The Most Unusual Food Mashups You Can Find At Restaurants

Chefs all around the world love surprising their diners with unexpected dishes that blend flavors and textures you would have never thought to put together. This kind of experimentation has existed for millennia, as humans around the world met and traded cultural traditions and foodways with each other. Pizza wouldn't exist without the fusion of Italian, Middle Eastern, and South American ingredients and techniques. The classic American hamburger is actually the result of centuries of fusion cooking blending Mongolian, German, and U.S. cuisines. Even today, fusion experiments continue to lead to delicious discoveries like the fact that Korean and Mexican cuisines pair so perfectly, it feels like they were meant to be together.

But there's fusion and then there's the spaghetti donut. Instead of pulling different flavors and traditions together into a dish that feels as coherent as a bulgogi burrito or barbecue nachos, some chefs surprise by creating mashups that refuse to fuse. But somehow, the dish still works anyway — or does it? You can decide for yourself by ordering one of these unusual mashups available on restaurant menus around the world.

The donut burger at Red's True Barbecue

Red's True Barbecue serves up a menu of all the staples you'd expect to find at a barbecue restaurant: ribs, pulled pork, brisket, smoked chicken, and so on. But head to the burgers and dogs section of the menu and you'll find an unexpected offering: the donut burger. As you might guess from the name, the donut burger tucks your standard burger ingredients — including a beef patty, cheese, bacon, and onions — between two glazed donuts. For the vegetarians out there, you can ask for a veggie version.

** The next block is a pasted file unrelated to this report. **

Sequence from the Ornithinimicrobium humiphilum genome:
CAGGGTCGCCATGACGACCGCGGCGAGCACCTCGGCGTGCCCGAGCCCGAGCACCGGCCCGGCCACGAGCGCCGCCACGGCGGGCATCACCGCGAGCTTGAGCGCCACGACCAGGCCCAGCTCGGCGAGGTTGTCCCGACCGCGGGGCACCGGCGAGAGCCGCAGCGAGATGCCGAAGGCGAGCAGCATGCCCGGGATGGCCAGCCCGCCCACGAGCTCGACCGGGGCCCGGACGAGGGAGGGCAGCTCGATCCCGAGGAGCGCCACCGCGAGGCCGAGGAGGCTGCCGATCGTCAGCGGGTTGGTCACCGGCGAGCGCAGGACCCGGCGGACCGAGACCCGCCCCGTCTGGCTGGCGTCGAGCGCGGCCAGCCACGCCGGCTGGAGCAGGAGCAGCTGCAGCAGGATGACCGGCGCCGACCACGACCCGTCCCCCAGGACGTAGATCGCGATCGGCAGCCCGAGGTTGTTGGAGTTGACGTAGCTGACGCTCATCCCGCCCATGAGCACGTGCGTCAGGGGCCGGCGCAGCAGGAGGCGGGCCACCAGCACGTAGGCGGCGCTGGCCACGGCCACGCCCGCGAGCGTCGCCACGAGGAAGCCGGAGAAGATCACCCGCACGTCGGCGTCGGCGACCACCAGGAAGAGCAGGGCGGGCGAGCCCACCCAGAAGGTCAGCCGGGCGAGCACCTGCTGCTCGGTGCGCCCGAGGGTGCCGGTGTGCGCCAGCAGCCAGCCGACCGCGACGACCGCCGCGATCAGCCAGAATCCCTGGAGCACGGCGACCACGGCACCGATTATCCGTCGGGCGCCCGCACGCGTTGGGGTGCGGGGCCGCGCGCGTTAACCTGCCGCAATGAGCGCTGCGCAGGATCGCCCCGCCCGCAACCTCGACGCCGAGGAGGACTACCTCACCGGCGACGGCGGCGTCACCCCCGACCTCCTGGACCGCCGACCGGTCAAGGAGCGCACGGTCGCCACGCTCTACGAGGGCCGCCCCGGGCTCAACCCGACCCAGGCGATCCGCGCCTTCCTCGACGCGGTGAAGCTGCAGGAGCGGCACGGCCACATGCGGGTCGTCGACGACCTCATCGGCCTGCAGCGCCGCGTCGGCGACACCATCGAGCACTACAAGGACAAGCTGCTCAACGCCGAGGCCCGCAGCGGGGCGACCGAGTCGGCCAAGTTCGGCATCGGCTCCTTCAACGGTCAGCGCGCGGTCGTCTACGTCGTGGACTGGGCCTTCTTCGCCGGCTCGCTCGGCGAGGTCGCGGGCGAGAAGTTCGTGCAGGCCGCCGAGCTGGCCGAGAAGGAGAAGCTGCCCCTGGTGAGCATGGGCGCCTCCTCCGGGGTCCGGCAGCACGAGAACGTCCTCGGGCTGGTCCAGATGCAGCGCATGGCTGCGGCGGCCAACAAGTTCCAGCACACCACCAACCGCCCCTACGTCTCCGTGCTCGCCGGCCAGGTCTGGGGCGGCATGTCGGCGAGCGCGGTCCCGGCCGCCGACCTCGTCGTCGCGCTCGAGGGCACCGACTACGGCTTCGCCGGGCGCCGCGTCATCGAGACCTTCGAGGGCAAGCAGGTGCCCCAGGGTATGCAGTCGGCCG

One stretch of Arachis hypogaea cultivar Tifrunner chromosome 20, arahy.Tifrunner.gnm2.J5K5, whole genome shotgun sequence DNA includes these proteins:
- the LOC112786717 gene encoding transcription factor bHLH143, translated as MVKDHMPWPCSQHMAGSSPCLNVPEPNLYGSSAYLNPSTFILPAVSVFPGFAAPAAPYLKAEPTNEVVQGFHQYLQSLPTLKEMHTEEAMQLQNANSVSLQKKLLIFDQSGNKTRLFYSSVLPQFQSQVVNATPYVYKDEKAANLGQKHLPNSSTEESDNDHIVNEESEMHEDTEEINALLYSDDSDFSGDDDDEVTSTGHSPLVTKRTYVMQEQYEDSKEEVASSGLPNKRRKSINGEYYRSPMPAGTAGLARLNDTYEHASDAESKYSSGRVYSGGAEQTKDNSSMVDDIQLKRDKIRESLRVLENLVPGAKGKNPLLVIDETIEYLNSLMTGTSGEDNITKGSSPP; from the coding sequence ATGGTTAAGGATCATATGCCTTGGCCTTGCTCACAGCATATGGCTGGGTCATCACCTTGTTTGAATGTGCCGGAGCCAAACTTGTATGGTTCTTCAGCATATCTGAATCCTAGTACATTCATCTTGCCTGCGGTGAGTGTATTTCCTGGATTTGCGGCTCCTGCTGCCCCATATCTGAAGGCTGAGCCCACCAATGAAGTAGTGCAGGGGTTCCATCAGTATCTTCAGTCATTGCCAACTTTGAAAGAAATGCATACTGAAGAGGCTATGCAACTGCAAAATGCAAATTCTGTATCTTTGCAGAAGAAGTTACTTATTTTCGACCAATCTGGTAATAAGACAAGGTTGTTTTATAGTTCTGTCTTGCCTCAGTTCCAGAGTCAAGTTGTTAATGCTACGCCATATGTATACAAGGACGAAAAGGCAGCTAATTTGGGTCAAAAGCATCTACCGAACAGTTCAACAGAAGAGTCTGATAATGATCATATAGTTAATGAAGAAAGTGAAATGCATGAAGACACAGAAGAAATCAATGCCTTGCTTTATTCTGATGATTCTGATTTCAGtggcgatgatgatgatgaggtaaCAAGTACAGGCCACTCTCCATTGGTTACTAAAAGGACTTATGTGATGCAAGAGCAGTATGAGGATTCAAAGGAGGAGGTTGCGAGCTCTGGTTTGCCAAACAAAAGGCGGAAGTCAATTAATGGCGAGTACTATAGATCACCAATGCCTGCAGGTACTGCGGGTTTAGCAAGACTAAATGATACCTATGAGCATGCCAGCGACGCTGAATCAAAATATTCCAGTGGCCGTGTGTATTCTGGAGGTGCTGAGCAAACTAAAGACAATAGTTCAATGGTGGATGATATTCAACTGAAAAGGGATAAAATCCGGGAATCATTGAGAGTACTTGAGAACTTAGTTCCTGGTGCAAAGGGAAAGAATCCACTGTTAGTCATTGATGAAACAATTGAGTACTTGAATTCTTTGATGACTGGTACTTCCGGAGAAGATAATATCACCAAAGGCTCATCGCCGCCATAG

Reviewers who have tried the restaurant's most famous menu item have said it's "weird how good it was" and that it "might sound sickly but it was absolutely delicious" (via TripAdvisor). The sweet and savory elements don't exactly fuse together but they do balance each other. The strange combination has become such a crowd favorite at Red's that it now allows guests to swap the traditional brioche bun on other burgers with glazed donuts.

Heirloom LA's lasagna cupcakes

If you've ever bit into a cupcake and thought, "I wish there was meat in this," this lasagna cupcake available at Heirloom LA was made for you. If you're like most cupcake fans who've never had that thought cross their mind, the unusual treat created by Tara Maxey and Matt Poley is still worth trying.

Heirloom LA's signature dish features hand-rolled pasta with layers of cheese, Béchamel sauce, and a rotating selection of seasonal ingredients like sausage, braised short rib, or lamb ragu. Vegetarian varieties include pumpkin, tomato basil, or roasted seasonal veggies.

The savory cupcake has been a hit for over a decade in the Los Angeles food scene because it turns the rich and hearty lasagnas that Heirloom also sells in standard casserole dishes into a bite-sized, handheld snack. According to the Hollywood Reporter, even American icon Oprah Winfrey is a fan and reportedly claimed the lasagna cupcakes "will change your life."